Plants and solar panels seem to be in indirect competition for sunlight. However, research shows that it could be the opposite – solar panels are actually beneficial to plants.
In a study led by the University of Arizona’s Greg Barron-Gafford, the researchers found, solar panels and plants can have a favorable combination towards solar-agriculture. For the study, Prof. Barron-Gafford focused on drier areas such as the American Southwest, where water is limiting for crops.
The experiment showed that the shade provided by the solar panels lowers soil temperature and reduces evaporation. On the other hand, plants can keep the ground soil colder than bare ground, which increases the efficiency of solar panels; when solar efficiency increases, the amount of electricity generated goes up as well.
For the study, the team came up with three set-ups where the first one is only solar panels, the second is only plants, and the third is the combination of both. The plots are built higher than a typical set-up, which was 3 meters above the ground. All control trials are irrigated and with tracked temperatures, soil moisture, and humidity. The crops used are cherry tomatoes, chiltepin peppers, and jalapeños.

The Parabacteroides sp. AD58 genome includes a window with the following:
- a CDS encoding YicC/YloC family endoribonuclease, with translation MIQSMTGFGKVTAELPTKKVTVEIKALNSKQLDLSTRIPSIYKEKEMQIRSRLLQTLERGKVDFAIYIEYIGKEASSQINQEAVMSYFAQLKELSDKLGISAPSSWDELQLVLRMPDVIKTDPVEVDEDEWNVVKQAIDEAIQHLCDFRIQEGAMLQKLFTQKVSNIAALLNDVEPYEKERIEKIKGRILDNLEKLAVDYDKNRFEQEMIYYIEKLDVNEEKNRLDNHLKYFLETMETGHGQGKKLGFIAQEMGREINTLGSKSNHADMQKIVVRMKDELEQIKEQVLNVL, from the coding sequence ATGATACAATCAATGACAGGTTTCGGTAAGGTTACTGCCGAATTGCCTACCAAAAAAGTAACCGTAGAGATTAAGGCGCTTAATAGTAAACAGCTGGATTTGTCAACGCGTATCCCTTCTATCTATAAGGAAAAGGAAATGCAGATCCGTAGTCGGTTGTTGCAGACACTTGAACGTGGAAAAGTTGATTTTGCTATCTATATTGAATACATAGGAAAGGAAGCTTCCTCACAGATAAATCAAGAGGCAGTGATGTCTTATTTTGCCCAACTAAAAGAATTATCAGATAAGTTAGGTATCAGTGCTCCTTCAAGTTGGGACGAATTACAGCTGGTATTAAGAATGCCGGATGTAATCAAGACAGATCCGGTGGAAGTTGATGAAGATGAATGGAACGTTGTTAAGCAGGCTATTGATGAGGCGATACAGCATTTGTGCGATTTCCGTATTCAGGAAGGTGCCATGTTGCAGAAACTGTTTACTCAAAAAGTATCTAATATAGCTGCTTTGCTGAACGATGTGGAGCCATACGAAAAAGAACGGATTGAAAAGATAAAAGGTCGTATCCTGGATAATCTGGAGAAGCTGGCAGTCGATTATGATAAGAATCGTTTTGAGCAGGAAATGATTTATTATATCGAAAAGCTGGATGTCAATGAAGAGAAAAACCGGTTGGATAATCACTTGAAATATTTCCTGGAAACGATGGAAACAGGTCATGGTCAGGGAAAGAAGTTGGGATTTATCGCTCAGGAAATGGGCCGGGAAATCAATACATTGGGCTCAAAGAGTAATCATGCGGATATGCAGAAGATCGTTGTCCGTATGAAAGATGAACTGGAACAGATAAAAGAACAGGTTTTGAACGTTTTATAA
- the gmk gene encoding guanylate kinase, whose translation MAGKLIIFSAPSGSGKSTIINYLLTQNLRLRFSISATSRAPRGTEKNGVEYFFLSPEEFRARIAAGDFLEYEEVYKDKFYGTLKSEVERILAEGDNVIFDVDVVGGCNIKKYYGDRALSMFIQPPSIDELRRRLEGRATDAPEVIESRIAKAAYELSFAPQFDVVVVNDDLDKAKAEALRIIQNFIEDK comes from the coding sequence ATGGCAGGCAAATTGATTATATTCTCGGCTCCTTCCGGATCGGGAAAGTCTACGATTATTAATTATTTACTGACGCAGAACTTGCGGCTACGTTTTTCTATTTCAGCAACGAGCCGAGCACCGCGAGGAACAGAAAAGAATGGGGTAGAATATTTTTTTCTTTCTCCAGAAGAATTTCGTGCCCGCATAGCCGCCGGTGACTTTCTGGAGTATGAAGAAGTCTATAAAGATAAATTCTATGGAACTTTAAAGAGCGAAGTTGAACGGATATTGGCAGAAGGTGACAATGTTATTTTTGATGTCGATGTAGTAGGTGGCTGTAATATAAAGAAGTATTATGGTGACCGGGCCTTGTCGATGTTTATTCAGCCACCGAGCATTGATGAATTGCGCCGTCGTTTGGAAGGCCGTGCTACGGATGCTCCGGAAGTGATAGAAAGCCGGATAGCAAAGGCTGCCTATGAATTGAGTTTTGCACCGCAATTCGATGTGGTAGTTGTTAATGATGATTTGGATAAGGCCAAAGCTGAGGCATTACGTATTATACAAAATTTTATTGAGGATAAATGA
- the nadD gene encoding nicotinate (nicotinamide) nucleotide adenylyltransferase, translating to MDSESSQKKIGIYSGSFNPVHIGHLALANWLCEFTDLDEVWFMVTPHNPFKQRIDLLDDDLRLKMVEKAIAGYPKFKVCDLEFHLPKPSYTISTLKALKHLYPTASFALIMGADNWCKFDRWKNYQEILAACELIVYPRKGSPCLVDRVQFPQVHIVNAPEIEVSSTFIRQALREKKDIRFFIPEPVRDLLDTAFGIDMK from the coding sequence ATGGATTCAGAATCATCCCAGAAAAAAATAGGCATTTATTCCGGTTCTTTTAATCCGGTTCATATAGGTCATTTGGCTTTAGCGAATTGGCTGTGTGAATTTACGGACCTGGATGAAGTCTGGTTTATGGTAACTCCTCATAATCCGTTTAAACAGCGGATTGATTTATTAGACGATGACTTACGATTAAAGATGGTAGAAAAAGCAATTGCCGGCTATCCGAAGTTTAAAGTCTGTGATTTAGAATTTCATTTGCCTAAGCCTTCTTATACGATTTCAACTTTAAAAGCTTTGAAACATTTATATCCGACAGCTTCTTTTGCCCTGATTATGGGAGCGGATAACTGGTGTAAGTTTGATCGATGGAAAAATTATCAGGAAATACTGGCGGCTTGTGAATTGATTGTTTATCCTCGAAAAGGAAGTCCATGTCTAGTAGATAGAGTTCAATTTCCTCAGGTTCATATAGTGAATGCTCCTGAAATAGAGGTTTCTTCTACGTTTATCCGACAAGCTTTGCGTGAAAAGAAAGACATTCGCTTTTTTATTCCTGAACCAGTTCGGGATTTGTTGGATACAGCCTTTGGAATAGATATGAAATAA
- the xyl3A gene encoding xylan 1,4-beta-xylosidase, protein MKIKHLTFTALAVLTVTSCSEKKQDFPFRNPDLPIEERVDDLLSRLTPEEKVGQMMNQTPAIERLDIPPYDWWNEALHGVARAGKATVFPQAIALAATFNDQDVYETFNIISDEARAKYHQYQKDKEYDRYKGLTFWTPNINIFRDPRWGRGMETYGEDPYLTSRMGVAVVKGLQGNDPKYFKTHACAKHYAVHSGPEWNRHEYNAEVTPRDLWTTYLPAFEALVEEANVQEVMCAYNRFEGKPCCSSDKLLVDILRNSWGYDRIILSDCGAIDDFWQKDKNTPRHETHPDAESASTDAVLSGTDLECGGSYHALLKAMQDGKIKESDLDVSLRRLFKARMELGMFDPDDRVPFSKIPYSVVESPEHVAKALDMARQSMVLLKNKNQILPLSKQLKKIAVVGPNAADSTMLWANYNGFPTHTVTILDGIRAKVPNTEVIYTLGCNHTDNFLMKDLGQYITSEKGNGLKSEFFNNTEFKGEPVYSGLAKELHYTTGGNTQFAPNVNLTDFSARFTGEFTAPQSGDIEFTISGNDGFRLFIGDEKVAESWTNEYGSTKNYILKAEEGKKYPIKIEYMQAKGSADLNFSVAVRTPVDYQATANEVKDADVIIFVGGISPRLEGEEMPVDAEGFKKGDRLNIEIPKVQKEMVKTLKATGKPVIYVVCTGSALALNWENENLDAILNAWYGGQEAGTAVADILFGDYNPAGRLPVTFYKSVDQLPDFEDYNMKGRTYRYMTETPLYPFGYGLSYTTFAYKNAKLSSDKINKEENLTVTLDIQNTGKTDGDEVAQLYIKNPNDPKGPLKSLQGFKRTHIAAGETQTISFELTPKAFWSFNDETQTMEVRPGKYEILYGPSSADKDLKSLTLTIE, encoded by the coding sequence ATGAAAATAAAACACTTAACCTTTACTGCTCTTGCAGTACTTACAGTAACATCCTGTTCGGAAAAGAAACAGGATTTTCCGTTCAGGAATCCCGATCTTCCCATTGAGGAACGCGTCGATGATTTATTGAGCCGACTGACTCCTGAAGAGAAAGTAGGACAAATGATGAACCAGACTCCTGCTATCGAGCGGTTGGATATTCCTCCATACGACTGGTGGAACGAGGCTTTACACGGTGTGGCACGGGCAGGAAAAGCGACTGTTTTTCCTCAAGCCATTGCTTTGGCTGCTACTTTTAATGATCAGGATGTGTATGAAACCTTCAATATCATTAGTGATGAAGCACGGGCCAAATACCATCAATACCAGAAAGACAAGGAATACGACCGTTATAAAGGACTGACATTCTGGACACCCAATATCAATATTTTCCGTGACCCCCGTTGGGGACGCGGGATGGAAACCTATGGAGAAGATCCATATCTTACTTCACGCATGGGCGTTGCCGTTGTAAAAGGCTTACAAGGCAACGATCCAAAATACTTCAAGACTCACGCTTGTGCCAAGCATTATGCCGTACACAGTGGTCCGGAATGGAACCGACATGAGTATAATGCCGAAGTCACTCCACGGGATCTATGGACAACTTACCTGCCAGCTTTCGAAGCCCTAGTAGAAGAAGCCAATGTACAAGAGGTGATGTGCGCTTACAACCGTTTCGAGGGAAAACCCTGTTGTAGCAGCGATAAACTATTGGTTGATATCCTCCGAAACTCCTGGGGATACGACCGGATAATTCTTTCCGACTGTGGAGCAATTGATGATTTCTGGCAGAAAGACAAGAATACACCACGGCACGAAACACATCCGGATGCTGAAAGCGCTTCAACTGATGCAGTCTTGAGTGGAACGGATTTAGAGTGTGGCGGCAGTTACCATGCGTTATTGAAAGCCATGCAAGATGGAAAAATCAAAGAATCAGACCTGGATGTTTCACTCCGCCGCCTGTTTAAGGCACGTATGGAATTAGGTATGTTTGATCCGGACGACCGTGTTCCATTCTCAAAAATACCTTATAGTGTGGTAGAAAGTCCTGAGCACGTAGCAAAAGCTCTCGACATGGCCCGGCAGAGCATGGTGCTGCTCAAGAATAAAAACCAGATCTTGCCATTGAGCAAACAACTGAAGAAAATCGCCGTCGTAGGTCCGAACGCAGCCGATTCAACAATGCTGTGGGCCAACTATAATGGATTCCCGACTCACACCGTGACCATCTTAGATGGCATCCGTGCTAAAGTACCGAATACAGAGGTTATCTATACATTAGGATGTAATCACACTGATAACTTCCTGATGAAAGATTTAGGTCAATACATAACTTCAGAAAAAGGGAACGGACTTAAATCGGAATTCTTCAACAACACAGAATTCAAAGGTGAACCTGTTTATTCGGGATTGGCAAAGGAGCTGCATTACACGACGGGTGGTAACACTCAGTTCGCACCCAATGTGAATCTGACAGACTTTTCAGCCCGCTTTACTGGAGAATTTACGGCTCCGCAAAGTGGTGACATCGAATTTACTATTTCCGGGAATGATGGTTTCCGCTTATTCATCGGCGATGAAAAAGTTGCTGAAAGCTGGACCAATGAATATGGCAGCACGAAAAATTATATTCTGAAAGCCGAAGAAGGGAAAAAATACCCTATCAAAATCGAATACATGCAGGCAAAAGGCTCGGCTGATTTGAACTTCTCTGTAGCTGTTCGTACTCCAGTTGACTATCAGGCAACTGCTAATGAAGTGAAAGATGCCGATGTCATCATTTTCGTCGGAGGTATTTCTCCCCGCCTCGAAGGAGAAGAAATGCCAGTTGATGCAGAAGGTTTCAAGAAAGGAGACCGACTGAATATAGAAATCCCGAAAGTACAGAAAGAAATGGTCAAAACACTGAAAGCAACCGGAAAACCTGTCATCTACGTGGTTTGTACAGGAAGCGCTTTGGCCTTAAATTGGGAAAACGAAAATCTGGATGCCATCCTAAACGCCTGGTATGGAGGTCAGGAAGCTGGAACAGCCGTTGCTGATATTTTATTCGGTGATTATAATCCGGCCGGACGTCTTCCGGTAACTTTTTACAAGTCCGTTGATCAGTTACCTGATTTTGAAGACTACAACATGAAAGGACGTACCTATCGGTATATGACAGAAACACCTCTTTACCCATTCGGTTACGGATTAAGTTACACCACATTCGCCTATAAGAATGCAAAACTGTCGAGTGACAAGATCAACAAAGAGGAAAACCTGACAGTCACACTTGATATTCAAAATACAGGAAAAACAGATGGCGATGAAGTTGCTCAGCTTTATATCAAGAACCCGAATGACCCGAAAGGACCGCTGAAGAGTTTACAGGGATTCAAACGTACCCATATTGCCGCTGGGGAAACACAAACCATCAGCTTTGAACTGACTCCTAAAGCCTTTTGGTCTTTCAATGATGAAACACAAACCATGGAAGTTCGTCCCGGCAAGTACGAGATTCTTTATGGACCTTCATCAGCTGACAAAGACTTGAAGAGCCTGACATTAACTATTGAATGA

As expected, the results varied and showed better in the combination of crops and solar panels. The air temperature was 1°C cooler during the day, but 0.5°C warmer at night. Solar panels are 9°C cooler as well, due to the plants beneath it. The air was less dry, and the soil evaporated more slowly for the set-up with solar panels.
Some of the plants also showed positive results. CO2 uptake was 33% higher in the combined plot with chiltepin peppers. Water-use didn’t increase for the crops as soil moisture is used more as the plants grew. The number of peppers produced increased three times under the solar panels, as well.
For the jalapeños, it used 11% less CO2 being under the panels. Water efficiency increased, where the plants used 65% less water. For the crops produced, on the other hand, it dropped slightly but not more than the margin error.
A 65% increase in CO2 uptake was seen in cherry tomatoes, as well as a spike of 65% in water-use efficiency. The crops also produced twice more fruits using the same amount of water.
According to calculations, the cooler temperature in the combination results in the increase of electricity generation by about 3% during summer, which means a 1% power gain a year.
According to researchers, results show a potential benefit to solar-agriculture. For certain crops, it could help farmers save water, gather more vegetables, and reap the rewards from using solar panels for generation of energy. It’s a potential worth investigating and improving, researchers say.
Watch this video that explores the subject in more detail: